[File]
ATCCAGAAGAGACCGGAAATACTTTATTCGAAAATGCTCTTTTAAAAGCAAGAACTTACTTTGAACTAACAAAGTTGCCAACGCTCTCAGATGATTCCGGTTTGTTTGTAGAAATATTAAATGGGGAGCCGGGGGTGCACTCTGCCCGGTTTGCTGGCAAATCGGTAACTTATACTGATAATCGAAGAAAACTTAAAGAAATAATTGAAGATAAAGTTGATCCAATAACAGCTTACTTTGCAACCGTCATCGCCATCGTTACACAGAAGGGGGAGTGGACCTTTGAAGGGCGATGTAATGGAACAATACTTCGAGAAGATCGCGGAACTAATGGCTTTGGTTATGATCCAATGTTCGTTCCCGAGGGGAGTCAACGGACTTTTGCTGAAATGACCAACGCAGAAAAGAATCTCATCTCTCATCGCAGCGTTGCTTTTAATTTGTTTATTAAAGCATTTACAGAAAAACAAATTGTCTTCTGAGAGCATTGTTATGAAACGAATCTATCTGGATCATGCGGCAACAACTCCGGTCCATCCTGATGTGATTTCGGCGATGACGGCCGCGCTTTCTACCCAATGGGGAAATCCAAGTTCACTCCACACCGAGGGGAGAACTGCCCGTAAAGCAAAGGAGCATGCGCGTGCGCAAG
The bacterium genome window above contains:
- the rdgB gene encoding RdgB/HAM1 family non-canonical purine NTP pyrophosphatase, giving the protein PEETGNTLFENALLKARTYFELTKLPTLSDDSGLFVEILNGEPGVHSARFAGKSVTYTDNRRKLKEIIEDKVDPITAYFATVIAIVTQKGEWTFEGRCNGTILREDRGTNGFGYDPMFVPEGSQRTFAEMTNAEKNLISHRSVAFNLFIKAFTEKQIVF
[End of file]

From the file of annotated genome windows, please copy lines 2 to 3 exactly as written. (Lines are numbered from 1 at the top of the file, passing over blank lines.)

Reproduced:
The bacterium genome window above contains:
- the rdgB gene encoding RdgB/HAM1 family non-canonical purine NTP pyrophosphatase, giving the protein PEETGNTLFENALLKARTYFELTKLPTLSDDSGLFVEILNGEPGVHSARFAGKSVTYTDNRRKLKEIIEDKVDPITAYFATVIAIVTQKGEWTFEGRCNGTILREDRGTNGFGYDPMFVPEGSQRTFAEMTNAEKNLISHRSVAFNLFIKAFTEKQIVF